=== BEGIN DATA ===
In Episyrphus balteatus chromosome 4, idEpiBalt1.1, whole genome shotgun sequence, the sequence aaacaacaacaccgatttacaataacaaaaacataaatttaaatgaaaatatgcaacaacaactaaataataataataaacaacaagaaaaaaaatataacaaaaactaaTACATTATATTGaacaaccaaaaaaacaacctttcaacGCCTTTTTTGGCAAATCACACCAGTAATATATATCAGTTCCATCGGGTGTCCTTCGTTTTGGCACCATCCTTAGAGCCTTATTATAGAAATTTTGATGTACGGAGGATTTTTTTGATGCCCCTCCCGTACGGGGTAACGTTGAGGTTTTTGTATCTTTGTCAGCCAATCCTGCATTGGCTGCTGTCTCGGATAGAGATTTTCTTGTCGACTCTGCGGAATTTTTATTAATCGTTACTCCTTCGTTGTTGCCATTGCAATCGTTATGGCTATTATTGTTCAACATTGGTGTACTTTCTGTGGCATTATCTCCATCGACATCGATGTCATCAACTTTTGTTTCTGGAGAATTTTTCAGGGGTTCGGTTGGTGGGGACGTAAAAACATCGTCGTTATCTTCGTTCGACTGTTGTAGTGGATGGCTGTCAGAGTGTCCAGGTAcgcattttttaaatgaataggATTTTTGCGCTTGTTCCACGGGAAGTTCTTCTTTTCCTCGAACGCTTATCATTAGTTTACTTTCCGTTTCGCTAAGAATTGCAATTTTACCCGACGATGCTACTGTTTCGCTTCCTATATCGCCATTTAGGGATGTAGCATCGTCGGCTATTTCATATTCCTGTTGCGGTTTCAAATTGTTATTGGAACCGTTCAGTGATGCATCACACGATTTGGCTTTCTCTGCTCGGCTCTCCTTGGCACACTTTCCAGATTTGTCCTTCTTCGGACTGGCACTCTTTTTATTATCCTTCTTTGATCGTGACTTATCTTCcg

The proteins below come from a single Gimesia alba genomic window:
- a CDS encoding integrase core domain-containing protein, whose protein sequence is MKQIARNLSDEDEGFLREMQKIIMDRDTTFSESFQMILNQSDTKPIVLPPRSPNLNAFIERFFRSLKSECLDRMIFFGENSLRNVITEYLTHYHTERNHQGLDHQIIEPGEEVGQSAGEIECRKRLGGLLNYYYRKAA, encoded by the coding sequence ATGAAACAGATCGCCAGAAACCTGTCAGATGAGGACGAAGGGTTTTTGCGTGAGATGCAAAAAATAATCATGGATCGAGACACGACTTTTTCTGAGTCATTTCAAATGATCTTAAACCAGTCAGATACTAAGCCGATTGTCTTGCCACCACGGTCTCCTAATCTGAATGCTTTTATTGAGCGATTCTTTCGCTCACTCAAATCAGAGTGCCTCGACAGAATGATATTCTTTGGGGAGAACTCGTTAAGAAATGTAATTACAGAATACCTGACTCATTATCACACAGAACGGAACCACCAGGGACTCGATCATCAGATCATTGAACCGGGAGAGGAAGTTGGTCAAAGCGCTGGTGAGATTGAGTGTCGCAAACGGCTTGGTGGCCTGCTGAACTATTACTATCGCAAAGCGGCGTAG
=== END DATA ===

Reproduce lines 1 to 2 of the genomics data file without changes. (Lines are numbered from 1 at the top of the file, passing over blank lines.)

In Episyrphus balteatus chromosome 4, idEpiBalt1.1, whole genome shotgun sequence, the sequence aaacaacaacaccgatttacaataacaaaaacataaatttaaatgaaaatatgcaacaacaactaaataataataataaacaacaagaaaaaaaatataacaaaaactaaTACATTATATTGaacaaccaaaaaaacaacctttcaacGCCTTTTTTGGCAAATCACACCAGTAATATATATCAGTTCCATCGGGTGTCCTTCGTTTTGGCACCATCCTTAGAGCCTTATTATAGAAATTTTGATGTACGGAGGATTTTTTTGATGCCCCTCCCGTACGGGGTAACGTTGAGGTTTTTGTATCTTTGTCAGCCAATCCTGCATTGGCTGCTGTCTCGGATAGAGATTTTCTTGTCGACTCTGCGGAATTTTTATTAATCGTTACTCCTTCGTTGTTGCCATTGCAATCGTTATGGCTATTATTGTTCAACATTGGTGTACTTTCTGTGGCATTATCTCCATCGACATCGATGTCATCAACTTTTGTTTCTGGAGAATTTTTCAGGGGTTCGGTTGGTGGGGACGTAAAAACATCGTCGTTATCTTCGTTCGACTGTTGTAGTGGATGGCTGTCAGAGTGTCCAGGTAcgcattttttaaatgaataggATTTTTGCGCTTGTTCCACGGGAAGTTCTTCTTTTCCTCGAACGCTTATCATTAGTTTACTTTCCGTTTCGCTAAGAATTGCAATTTTACCCGACGATGCTACTGTTTCGCTTCCTATATCGCCATTTAGGGATGTAGCATCGTCGGCTATTTCATATTCCTGTTGCGGTTTCAAATTGTTATTGGAACCGTTCAGTGATGCATCACACGATTTGGCTTTCTCTGCTCGGCTCTCCTTGGCACACTTTCCAGATTTGTCCTTCTTCGGACTGGCACTCTTTTTATTATCCTTCTTTGATCGTGACTTATCTTCcg

The proteins below come from a single Gimesia alba genomic window: